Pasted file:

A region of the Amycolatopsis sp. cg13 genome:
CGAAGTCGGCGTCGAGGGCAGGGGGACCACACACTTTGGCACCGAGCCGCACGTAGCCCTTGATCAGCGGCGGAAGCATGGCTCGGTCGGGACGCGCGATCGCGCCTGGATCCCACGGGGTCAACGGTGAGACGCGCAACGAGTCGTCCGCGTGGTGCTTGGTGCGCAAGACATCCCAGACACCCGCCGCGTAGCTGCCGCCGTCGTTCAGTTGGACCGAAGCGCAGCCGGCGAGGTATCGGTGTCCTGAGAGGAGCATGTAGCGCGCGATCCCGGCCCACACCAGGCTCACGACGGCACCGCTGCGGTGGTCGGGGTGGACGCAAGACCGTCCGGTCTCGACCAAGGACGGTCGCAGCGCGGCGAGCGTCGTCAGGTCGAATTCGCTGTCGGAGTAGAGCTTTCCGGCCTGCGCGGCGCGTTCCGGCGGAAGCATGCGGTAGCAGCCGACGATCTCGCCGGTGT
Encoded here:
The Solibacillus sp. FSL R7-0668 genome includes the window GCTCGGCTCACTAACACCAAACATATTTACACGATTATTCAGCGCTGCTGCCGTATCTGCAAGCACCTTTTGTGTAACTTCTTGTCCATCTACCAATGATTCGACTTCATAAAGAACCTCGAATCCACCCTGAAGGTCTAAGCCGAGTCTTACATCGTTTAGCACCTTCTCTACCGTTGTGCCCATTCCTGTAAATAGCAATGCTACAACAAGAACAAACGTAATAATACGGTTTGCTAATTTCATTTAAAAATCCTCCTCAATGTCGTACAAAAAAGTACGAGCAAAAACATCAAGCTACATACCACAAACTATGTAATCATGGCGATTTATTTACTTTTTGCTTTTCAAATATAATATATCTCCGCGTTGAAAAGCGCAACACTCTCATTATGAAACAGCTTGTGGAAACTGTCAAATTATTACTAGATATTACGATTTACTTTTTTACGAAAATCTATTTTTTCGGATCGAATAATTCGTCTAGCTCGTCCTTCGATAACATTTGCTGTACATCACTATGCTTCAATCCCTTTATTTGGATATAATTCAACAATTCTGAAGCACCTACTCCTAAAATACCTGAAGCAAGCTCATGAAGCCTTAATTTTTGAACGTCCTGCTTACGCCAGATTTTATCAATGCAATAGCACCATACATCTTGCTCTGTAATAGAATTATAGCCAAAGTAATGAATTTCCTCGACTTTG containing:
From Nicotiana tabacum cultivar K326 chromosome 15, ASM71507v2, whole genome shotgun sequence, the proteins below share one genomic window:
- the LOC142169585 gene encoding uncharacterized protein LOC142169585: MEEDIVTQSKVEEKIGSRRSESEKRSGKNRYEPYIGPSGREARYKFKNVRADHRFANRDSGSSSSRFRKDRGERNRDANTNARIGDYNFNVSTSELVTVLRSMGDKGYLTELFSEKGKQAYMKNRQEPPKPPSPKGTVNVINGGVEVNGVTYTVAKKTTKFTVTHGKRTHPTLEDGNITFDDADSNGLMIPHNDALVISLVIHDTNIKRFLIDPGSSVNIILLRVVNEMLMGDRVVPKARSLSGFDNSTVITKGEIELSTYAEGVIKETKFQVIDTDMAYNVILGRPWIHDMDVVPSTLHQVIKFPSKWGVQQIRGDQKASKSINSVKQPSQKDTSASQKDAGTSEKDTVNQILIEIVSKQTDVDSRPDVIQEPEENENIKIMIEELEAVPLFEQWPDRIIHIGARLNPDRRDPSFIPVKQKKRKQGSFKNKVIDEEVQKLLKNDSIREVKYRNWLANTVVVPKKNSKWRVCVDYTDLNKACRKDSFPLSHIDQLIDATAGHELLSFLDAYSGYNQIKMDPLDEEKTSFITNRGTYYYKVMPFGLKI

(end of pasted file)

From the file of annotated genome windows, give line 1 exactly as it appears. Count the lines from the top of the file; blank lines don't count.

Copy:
A region of the Amycolatopsis sp. cg13 genome: